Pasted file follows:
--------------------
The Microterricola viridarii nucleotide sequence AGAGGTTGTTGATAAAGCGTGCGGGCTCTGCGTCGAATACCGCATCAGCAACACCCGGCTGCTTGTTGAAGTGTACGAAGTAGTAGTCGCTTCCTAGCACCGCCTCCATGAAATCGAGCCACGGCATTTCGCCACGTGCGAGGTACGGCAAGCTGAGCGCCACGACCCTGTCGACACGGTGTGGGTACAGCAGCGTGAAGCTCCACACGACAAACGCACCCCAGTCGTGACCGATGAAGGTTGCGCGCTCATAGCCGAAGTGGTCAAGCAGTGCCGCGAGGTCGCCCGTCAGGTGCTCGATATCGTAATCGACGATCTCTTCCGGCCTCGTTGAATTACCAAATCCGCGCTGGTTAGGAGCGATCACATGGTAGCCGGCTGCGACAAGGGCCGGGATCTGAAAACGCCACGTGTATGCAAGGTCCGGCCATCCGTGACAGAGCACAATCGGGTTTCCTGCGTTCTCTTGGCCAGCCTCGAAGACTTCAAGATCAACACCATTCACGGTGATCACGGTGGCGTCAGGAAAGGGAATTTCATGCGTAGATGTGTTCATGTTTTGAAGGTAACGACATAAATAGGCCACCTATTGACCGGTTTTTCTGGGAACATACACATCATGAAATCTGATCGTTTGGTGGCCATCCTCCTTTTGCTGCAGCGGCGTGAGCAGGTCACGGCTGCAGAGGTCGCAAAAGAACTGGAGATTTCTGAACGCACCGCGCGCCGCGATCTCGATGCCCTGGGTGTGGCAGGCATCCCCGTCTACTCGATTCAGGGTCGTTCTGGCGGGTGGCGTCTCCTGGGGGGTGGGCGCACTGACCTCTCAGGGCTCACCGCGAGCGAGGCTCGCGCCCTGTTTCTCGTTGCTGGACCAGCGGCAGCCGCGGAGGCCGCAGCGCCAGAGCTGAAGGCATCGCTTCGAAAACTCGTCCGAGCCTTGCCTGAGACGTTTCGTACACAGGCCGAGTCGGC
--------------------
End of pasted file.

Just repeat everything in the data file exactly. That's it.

The Microterricola viridarii nucleotide sequence AGAGGTTGTTGATAAAGCGTGCGGGCTCTGCGTCGAATACCGCATCAGCAACACCCGGCTGCTTGTTGAAGTGTACGAAGTAGTAGTCGCTTCCTAGCACCGCCTCCATGAAATCGAGCCACGGCATTTCGCCACGTGCGAGGTACGGCAAGCTGAGCGCCACGACCCTGTCGACACGGTGTGGGTACAGCAGCGTGAAGCTCCACACGACAAACGCACCCCAGTCGTGACCGATGAAGGTTGCGCGCTCATAGCCGAAGTGGTCAAGCAGTGCCGCGAGGTCGCCCGTCAGGTGCTCGATATCGTAATCGACGATCTCTTCCGGCCTCGTTGAATTACCAAATCCGCGCTGGTTAGGAGCGATCACATGGTAGCCGGCTGCGACAAGGGCCGGGATCTGAAAACGCCACGTGTATGCAAGGTCCGGCCATCCGTGACAGAGCACAATCGGGTTTCCTGCGTTCTCTTGGCCAGCCTCGAAGACTTCAAGATCAACACCATTCACGGTGATCACGGTGGCGTCAGGAAAGGGAATTTCATGCGTAGATGTGTTCATGTTTTGAAGGTAACGACATAAATAGGCCACCTATTGACCGGTTTTTCTGGGAACATACACATCATGAAATCTGATCGTTTGGTGGCCATCCTCCTTTTGCTGCAGCGGCGTGAGCAGGTCACGGCTGCAGAGGTCGCAAAAGAACTGGAGATTTCTGAACGCACCGCGCGCCGCGATCTCGATGCCCTGGGTGTGGCAGGCATCCCCGTCTACTCGATTCAGGGTCGTTCTGGCGGGTGGCGTCTCCTGGGGGGTGGGCGCACTGACCTCTCAGGGCTCACCGCGAGCGAGGCTCGCGCCCTGTTTCTCGTTGCTGGACCAGCGGCAGCCGCGGAGGCCGCAGCGCCAGAGCTGAAGGCATCGCTTCGAAAACTCGTCCGAGCCTTGCCTGAGACGTTTCGTACACAGGCCGAGTCGGC